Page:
Officials hope the bill goes into effect by January 15, as France faces an increase in infections.
France’s parliament has approved President Emmanuel Macron’s plans for a COVID vaccine pass to help curb the spread of the Omicron variant following a heated debate sparked by Macron’s remarks that he wanted to “p ** s off” the unvaccinated.
Macron told the newspaper Le Parisien earlier this week that he wanted to make the lives of those who refused the COVID-19 vaccine so complicated by forcing them out of public places that they would eventually be picked.
Macron’s crude language, barely three months before a presidential election, was widely regarded as politically calculated, which sparked growing public frustration against the unvaccinated.
More than 90 percent of those over 12 received at least two doses, government data show. Health Minister Olivier Veran said a record number of people since October 1 received a first shot on Wednesday after Macron’s comments were published.
Lawmakers in the House of Representatives on Thursday approved draft legislation, including the vaccine pass shortly after 5 a.m. local time (4 a.m. GMT) after an all-night session with a margin of 214 to 93. Many of those who voted against the account was from far right or hard left.
The legislation will go to the Senate before a final vote in the National Assembly.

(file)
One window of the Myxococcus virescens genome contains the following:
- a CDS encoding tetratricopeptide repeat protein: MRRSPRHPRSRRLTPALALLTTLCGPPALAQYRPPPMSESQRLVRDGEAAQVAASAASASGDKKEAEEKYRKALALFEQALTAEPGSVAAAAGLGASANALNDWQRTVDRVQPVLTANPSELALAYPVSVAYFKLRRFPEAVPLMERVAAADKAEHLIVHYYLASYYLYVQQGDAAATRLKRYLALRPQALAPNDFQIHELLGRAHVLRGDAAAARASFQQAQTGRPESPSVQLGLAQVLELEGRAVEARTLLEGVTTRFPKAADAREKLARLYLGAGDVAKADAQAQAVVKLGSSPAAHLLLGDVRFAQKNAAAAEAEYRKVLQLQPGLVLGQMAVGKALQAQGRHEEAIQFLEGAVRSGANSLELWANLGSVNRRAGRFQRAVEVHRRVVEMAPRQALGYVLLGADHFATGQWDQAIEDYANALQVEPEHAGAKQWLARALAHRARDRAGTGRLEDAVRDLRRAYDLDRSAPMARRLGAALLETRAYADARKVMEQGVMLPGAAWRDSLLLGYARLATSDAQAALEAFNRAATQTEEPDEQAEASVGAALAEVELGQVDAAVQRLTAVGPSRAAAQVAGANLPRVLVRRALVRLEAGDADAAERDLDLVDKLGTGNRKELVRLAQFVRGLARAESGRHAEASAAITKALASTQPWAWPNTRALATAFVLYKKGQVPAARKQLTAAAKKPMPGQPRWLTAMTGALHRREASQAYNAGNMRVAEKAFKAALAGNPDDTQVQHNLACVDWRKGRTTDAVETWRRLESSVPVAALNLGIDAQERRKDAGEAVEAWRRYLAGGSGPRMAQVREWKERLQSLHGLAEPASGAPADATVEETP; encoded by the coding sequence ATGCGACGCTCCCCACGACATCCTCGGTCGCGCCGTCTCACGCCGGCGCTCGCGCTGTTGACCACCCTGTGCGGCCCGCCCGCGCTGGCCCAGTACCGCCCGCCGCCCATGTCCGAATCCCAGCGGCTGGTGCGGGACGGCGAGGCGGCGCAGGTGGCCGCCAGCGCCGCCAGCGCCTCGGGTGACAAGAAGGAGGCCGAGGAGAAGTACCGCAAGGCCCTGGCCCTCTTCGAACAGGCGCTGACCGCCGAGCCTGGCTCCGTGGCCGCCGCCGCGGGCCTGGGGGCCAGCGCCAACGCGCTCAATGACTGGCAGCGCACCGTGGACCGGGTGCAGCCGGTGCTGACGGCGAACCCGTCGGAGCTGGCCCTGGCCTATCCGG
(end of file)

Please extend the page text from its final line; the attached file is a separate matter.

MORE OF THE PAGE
People in France had to show proof of vaccination for months or a negative COVID-19 test to enter venues such as theaters and cafes and use trains.
But with Delta and Omicron variants infections, the government decided to abandon the test option in the new bill.
The vaccine pass rules will apply to those over 16, and not over 12 as the government initially sought.
European countries are divided on how to force citizens to be vaccinated.
Italy on Wednesday made COVID-19 vaccination mandatory for people over the age of 50, with teachers and public health workers already obliged to get the shot. British Prime Minister Boris Johnson has slammed those who refuse vaccinations, but said he would not force anyone to get a stab.
Prime Minister Jean Castex said countries that had moved to compulsory vaccinations, such as Italy and Austria, had lower vaccination rates than France.
Castex also said France were ready to move to a fourth COVID shot when the time was right.
France on Wednesday recorded a record more than 332,000 new COVID-19 cases in the past 24 hours, and a further 246 COVID deaths in hospitals.